You’ve thoroughly read the cultural previews published by The New York Times, New York Magazine, and Time Out, and snapped up tickets for all of the downtown shows before they sell out. But is your vocab up to snuff? In preparation for the fall performance blitz, brush up on the necessary lingo with our handy cheat sheet to guarantee (even a neophyte) instant insider status:
1. Modern dance: developed in the early 1900s as a rebellion against ballet (Isadora Duncan, Martha Graham), and rebelled against in turn–fifty years later–by the post-modernists.
2. Post-modern: a panacea label for all work that is unconventional, regardless of its origin. Common traits: all of the terms below. For dance and performance generally, the hallmark of the evolution of post-modernism was the Judson Dance Theatre in the 1960s-70s.
3. Pedestrian movement: every day, functional actions, such as walking, running, lying down, crawling, or sitting. Also known as “task-oriented movement”. [Litmus test: could a non-trained person do this in the living room?]
4. Performance art: combines aspects of theater, dance, music, poetry, political or social activism and visual art (think Fluxus or Marina Abramovic). Aims to be provocative and frequently structured as a performance installation (see below). Really came into being during the 1960s.
5. Performance installation: crossover into the visual arts world, usually takes place someplace other than a traditional theater, and lasts for many hours. Inexplicably involves nudity 95% of the time.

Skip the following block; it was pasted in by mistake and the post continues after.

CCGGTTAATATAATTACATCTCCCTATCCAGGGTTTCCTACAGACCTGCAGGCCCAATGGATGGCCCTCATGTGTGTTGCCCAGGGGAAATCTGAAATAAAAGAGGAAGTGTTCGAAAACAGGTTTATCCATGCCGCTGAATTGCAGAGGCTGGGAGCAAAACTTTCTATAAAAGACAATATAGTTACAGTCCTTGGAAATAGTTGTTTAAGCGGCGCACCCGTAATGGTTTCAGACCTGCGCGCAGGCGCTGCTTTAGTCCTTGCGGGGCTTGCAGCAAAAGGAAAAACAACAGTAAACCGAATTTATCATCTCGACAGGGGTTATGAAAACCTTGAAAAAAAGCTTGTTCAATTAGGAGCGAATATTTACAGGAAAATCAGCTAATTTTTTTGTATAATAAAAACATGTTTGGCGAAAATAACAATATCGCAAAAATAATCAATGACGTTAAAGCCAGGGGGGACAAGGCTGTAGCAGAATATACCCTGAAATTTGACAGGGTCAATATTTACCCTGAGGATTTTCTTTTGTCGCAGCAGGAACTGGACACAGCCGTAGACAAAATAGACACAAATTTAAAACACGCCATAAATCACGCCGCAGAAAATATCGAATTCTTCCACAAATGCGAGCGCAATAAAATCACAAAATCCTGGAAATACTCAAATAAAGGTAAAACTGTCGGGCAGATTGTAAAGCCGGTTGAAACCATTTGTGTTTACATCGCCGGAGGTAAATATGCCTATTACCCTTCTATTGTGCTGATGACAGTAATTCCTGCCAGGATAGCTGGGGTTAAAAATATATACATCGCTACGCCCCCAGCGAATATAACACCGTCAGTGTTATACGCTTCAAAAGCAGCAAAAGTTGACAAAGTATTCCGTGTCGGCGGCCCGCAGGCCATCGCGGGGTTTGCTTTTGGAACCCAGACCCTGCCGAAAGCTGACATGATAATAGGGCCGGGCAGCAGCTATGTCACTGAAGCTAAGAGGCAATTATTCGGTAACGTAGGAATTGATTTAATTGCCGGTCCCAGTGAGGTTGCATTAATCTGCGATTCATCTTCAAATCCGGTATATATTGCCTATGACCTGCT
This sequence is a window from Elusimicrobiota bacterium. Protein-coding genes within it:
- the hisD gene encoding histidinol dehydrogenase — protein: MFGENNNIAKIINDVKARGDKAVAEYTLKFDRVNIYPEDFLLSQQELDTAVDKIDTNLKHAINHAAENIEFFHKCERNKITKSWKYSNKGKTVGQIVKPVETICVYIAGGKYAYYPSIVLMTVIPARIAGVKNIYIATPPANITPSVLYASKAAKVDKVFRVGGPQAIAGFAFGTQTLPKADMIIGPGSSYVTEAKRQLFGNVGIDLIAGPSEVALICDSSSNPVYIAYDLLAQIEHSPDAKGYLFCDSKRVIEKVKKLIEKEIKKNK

6. Experimental: challenging the status quo. Useful in describing any performance that revels in shock-value or lacks recognizable elements or artistic cohesion (note: no relation to the orderly scientific process learned in high school science).
7. Contemporary: typically a mash-up of classical and modern, with a few post-modern flourishes. Overused by ballet companies and European groups in an effort to distance themselves from “classical”.
8. Fourth wall: the invisible barrier between stage and audience that allows performers to pretend the audience doesn’t exist. “Breaking the fourth wall” is a trope in post-modern performance, used with varying degrees of success.
9. Non-narrative: no clear story, or at least not one you can follow.
10. Multi-disciplinary: a blanket term for performances that include video, visual art, or interactive technology along with dance or theater. Often misused or aspirational.
11. Performative: the act of performing. The genius of this term is that any action can be declared “performative,” simply by naming it as such, regardless of setting. A term beloved by the post-modern crowd. [Yes, drinking coffee can be performative as long as you call it that.]
12. Movement score: a loose structure for improvisational movement, guided by specific images or ideas that are unlikely to be apparent to the audience.
13. Intention: the idea or motivation behind an action. Crucial in transforming a pedestrian action into a performative one (kind of like taking communion).
14. Kinesthetic: focused on the body and physical movement. Redundant when used to describe dance for obvious reasons, but it sounds fancy.
15. Innovative: new ideas; original or creative. A positive sounding catch-all for anything you don’t understand. What was once “avant-garde” morphed into “cutting-edge,” and is now trumpeted as “innovative.”
Did we miss a vocab word? Tell us in the comments section.